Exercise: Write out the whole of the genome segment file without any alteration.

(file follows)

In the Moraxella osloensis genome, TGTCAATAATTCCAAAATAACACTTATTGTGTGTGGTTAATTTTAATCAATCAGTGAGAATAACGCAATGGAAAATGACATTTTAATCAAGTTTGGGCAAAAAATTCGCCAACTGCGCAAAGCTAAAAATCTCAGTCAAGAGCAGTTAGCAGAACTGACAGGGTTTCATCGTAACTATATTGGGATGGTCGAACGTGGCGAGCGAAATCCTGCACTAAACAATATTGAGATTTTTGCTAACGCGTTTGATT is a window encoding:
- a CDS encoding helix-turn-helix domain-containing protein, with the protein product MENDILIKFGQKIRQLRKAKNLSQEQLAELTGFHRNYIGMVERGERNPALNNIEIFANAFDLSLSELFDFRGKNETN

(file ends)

In the Moraxella osloensis genome, TGTCAATAATTCCAAAATAACACTTATTGTGTGTGGTTAATTTTAATCAATCAGTGAGAATAACGCAATGGAAAATGACATTTTAATCAAGTTTGGGCAAAAAATTCGCCAACTGCGCAAAGCTAAAAATCTCAGTCAAGAGCAGTTAGCAGAACTGACAGGGTTTCATCGTAACTATATTGGGATGGTCGAACGTGGCGAGCGAAATCCTGCACTAAACAATATTGAGATTTTTGCTAACGCGTTTGATT is a window encoding:
- a CDS encoding helix-turn-helix domain-containing protein, with the protein product MENDILIKFGQKIRQLRKAKNLSQEQLAELTGFHRNYIGMVERGERNPALNNIEIFANAFDLSLSELFDFRGKNETN